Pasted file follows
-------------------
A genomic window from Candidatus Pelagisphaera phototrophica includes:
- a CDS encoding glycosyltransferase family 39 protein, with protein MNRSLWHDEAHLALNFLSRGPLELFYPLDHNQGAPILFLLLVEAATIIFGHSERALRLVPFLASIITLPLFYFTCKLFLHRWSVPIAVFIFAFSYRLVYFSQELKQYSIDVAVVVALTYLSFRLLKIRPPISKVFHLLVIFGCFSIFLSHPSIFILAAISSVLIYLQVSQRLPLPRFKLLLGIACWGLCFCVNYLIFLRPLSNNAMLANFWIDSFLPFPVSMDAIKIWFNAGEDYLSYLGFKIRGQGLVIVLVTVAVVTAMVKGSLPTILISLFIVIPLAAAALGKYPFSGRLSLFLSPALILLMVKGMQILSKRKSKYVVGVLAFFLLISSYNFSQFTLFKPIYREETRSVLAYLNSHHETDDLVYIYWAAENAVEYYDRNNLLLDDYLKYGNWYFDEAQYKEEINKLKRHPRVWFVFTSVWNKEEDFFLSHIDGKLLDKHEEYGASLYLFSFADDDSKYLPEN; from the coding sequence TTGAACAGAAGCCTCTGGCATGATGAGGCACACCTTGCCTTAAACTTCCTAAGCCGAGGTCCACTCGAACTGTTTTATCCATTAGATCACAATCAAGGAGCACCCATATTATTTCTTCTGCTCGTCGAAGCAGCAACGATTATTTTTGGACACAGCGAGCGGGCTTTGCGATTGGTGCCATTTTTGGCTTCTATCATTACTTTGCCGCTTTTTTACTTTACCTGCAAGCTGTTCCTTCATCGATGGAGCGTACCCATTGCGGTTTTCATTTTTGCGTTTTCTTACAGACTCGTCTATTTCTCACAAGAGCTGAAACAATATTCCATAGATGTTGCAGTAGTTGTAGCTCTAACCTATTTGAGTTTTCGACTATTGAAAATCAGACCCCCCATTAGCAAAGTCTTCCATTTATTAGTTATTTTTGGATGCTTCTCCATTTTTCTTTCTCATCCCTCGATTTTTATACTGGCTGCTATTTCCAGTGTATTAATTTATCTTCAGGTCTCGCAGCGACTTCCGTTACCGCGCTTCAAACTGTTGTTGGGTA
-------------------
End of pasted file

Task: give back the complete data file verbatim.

A genomic window from Candidatus Pelagisphaera phototrophica includes:
- a CDS encoding glycosyltransferase family 39 protein, with protein MNRSLWHDEAHLALNFLSRGPLELFYPLDHNQGAPILFLLLVEAATIIFGHSERALRLVPFLASIITLPLFYFTCKLFLHRWSVPIAVFIFAFSYRLVYFSQELKQYSIDVAVVVALTYLSFRLLKIRPPISKVFHLLVIFGCFSIFLSHPSIFILAAISSVLIYLQVSQRLPLPRFKLLLGIACWGLCFCVNYLIFLRPLSNNAMLANFWIDSFLPFPVSMDAIKIWFNAGEDYLSYLGFKIRGQGLVIVLVTVAVVTAMVKGSLPTILISLFIVIPLAAAALGKYPFSGRLSLFLSPALILLMVKGMQILSKRKSKYVVGVLAFFLLISSYNFSQFTLFKPIYREETRSVLAYLNSHHETDDLVYIYWAAENAVEYYDRNNLLLDDYLKYGNWYFDEAQYKEEINKLKRHPRVWFVFTSVWNKEEDFFLSHIDGKLLDKHEEYGASLYLFSFADDDSKYLPEN; from the coding sequence TTGAACAGAAGCCTCTGGCATGATGAGGCACACCTTGCCTTAAACTTCCTAAGCCGAGGTCCACTCGAACTGTTTTATCCATTAGATCACAATCAAGGAGCACCCATATTATTTCTTCTGCTCGTCGAAGCAGCAACGATTATTTTTGGACACAGCGAGCGGGCTTTGCGATTGGTGCCATTTTTGGCTTCTATCATTACTTTGCCGCTTTTTTACTTTACCTGCAAGCTGTTCCTTCATCGATGGAGCGTACCCATTGCGGTTTTCATTTTTGCGTTTTCTTACAGACTCGTCTATTTCTCACAAGAGCTGAAACAATATTCCATAGATGTTGCAGTAGTTGTAGCTCTAACCTATTTGAGTTTTCGACTATTGAAAATCAGACCCCCCATTAGCAAAGTCTTCCATTTATTAGTTATTTTTGGATGCTTCTCCATTTTTCTTTCTCATCCCTCGATTTTTATACTGGCTGCTATTTCCAGTGTATTAATTTATCTTCAGGTCTCGCAGCGACTTCCGTTACCGCGCTTCAAACTGTTGTTGGGTA